Click here to register for the conference.

Check out this video of students from Meigs Middle School discussing their experience with SEL:

Metro Schools opens wellness center for all employees


On May 18, Metro Schools celebrated the opening of its new MNPS Employee Wellness Center, which gives MNPS and Metro employees access to a state-of-the-art facility with expanded medical, therapy and behavioral health services, a full-service fitness center, a fully stocked onsite pharmacy and a healthy food café.

“We are looking to provide a more holistic experience for employees, with a major emphasis on wellness,” says Director of Benefits David Hines. “Enhanced clinical services is just one part of that. The goal is to provide a broader range of services, making it easier for employees to access the care they need at a more affordable cost than they can likely get elsewhere. And it will address other needs, such as providing early morning and late afternoon/early evening hours to better serve teachers and staff who want to visit the Center before or after work.”

Two nurse practitioners (NPs) will be available at the Center at all times to serve more patients than ever before. Care Coordinators Bobbi Nickel and Laura Vanderpool will be based at the new facility, but will continue to assist employees throughout the district. A physician medical director will assist the NPs in a consultative and support role. And an onsite psychiatric nurse practitioner will provide a range of behavioral health services, from counseling to medication management.  The Center will also have a referral coordinator. If a patient needs more services than the Center offers, such as specialist care or imaging, the coordinator can expedite a referral.
Wellness Center Offerings
Depending on the success of this Center, more facilities could be possible in the future — providing convenient access to employees who live and work in other areas of the county.

The Employee Wellness Center is a $7 million, 26,000 square-foot facility. All construction costs were funded by the savings incurred from the Teachers Health Plan, a self-funded medical plan for certificated employees, and the use of the MNPS Employee and Family Health Care Centers. No taxpayer dollars were used in funding this center.

The center is located at 2694 Fessey Court off Berry Road.

Check out photos from the event:

MNPS Next community meeting dates announced

MNPSNext_June Meeting Flier - English

Last summer, Metro Nashville Public School leaders traveled across the county to learn about your hopes and dreams for our schools. Now, it is time for MNPS Next – our next step in taking those ideas to deliver great schools for our students.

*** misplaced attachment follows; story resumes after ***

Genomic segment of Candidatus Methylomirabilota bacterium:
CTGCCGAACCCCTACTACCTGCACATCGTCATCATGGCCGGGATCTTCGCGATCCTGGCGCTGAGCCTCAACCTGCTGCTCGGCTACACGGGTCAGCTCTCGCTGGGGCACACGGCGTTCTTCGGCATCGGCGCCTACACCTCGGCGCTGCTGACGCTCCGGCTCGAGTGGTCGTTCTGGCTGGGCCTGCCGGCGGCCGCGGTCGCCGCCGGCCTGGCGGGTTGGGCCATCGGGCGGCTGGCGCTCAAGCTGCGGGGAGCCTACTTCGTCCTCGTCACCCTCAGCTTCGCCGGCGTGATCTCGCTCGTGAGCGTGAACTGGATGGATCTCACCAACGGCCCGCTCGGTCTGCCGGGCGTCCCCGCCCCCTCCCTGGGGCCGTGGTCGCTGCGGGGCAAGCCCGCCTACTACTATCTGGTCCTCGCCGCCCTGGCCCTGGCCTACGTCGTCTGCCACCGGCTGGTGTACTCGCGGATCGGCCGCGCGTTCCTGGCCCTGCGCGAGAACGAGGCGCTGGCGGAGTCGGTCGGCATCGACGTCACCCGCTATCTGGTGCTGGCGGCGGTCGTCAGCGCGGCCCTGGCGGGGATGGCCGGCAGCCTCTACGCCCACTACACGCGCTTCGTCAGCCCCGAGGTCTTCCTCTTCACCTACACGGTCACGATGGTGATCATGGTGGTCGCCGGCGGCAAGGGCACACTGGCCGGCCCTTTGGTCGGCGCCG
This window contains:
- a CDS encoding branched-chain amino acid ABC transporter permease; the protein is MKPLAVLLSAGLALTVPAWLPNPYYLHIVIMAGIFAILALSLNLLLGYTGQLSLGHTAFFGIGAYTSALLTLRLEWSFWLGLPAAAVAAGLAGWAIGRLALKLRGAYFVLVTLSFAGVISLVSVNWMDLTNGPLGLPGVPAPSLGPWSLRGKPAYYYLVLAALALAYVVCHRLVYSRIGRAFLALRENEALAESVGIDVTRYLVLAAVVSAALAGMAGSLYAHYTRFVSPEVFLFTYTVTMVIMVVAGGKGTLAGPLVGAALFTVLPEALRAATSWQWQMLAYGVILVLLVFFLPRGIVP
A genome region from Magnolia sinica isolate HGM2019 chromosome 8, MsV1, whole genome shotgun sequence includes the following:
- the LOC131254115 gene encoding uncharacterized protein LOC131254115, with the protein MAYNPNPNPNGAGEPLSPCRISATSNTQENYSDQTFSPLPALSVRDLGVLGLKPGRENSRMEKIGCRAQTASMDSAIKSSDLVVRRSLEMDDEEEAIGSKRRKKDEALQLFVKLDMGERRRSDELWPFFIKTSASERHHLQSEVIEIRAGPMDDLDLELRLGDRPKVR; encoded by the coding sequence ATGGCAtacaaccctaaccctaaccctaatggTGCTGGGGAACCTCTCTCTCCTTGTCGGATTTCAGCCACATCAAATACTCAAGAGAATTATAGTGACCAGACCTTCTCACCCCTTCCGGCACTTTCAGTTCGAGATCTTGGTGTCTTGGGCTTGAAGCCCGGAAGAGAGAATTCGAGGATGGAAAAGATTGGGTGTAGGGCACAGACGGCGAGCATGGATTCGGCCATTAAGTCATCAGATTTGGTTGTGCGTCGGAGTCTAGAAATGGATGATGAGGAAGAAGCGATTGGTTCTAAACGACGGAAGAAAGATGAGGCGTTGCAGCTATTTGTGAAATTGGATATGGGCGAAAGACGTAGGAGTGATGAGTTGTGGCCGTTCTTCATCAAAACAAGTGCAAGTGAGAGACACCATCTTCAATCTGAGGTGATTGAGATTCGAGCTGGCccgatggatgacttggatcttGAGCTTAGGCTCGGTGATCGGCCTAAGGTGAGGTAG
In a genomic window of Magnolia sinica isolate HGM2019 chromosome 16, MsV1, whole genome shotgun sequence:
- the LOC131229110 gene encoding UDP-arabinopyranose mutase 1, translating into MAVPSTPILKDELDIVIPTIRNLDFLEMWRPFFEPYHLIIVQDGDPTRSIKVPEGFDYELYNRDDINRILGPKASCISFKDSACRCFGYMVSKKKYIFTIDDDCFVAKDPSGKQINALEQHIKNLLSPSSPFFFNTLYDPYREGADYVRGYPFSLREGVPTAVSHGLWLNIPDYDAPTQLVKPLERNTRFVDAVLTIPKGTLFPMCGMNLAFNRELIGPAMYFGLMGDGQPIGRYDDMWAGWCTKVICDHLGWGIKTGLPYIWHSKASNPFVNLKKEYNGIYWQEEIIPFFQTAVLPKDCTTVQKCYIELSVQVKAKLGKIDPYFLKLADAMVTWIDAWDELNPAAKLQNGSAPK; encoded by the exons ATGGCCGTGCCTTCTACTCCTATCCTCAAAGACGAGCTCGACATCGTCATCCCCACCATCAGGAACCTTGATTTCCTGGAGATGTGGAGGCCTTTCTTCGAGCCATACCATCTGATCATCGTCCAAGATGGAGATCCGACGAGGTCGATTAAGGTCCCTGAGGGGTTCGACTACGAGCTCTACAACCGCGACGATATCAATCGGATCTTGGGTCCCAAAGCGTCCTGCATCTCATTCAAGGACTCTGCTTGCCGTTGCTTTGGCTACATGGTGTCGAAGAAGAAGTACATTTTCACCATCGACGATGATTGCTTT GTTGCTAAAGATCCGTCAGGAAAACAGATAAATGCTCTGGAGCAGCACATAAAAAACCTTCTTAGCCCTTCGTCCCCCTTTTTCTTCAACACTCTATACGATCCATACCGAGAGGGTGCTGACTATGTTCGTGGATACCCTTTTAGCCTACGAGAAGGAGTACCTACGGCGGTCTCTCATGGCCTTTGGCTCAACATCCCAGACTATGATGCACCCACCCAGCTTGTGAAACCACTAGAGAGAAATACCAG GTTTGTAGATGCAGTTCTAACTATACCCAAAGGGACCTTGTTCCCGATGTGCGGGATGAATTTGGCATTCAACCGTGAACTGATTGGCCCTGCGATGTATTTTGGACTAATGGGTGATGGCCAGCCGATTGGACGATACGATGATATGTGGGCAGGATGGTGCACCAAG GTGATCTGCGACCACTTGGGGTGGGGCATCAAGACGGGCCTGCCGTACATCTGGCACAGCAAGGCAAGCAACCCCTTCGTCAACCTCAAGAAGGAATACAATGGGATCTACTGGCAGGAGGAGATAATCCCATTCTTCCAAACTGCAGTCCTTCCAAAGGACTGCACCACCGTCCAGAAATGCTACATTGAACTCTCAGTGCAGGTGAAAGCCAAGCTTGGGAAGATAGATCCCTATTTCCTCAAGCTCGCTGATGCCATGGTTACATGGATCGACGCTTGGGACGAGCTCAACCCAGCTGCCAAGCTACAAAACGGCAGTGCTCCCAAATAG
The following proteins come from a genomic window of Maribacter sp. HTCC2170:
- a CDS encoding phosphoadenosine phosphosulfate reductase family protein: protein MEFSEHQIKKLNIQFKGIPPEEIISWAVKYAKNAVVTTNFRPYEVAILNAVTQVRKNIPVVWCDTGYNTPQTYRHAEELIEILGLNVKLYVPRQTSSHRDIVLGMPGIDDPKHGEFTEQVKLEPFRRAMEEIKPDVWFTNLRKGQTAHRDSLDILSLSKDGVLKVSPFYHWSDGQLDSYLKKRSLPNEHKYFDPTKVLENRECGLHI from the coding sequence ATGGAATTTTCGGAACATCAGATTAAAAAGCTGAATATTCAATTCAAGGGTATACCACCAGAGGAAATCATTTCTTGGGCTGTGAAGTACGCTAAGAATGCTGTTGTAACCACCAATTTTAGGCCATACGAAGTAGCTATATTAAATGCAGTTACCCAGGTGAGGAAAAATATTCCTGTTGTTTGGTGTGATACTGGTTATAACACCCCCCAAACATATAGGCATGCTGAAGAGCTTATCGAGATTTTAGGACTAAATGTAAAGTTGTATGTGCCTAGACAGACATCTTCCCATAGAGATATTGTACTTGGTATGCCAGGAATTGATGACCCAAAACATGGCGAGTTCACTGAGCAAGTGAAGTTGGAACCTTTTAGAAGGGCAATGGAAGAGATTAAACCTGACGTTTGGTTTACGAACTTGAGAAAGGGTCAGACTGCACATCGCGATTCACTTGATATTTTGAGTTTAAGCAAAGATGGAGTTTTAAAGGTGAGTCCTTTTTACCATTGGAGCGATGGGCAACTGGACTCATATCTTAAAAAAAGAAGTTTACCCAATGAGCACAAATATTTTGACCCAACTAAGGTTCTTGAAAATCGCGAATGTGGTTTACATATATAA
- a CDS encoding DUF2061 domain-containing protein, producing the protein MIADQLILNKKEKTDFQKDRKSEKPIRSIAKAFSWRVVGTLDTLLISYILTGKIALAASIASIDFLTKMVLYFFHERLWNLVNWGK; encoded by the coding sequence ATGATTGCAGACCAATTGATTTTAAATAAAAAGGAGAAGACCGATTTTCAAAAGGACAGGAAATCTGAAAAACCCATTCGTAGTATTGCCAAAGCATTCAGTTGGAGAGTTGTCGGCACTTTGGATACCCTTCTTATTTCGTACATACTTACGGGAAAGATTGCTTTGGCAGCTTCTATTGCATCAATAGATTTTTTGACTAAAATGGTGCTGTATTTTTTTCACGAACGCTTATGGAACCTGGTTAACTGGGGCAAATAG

We heard you when you told us that we need to reconsider how we use school buildings to offer academic programs and serve all students equitably. In the fall, Metro Schools will make recommendations to the Board of Education to do just that. But first, we want to hear from you.

Please join us for a community meeting this summer to give input on:

  • The grade structure of elementary and middle schools
  • The ways in which our school buildings support academic programs
  • Strategies for better distributing academic programs throughout our county
  • The availability of optional schools in the district
  • And more

5:30 P.M. | Food Served
6 – 7:30 P.M. | Program

Crewswell Middle Prep School of the Arts
3500 John Mallette Drive, Nashville, TN 37218

Spanish, Arabic and Somali interpretation
Child care

10 A.M. | Food Served
10:30 A.M. – 12 P.M. | Program

Cane Ridge High School
12848 Old Hickory Boulevard, Nashville, TN 37013

Spanish, Arabic, Kurdish, Somali, Nepali and Burmese interpretation
Child care

5:30 P.M. | Food Served
6 – 7:30 P.M. | Program

Hillsboro High School
3812 Hillsboro Pike, Nashville, TN 37215

Spanish, Arabic, Kurdish, Somali, Nepali and Burmese interpretation
Child care

10 A.M. | Food Served
10:30 A.M. – 12 P.M. | Program

Stratford Stem Magnet School
1800 Stratford Avenue, Nashville, TN 37216

Spanish, Arabic and Somali interpretation
Child care

Learn more about MNPS Next here.

#MNPSco2017: Jontae Meadows, Hume-Fogg Magnet High School


When Jontae Meadows, a senior at Hume-Fogg Magnet High School, started high school, he faced struggles most students don’t. He was practically homeless and lacked the focus and fundamental skills he needed to be successful at an academic magnet.

When most students would use their difficult situation as a crutch or excuse, Jontae didn’t. His interest in young adult fiction and love of reading helped him persevere.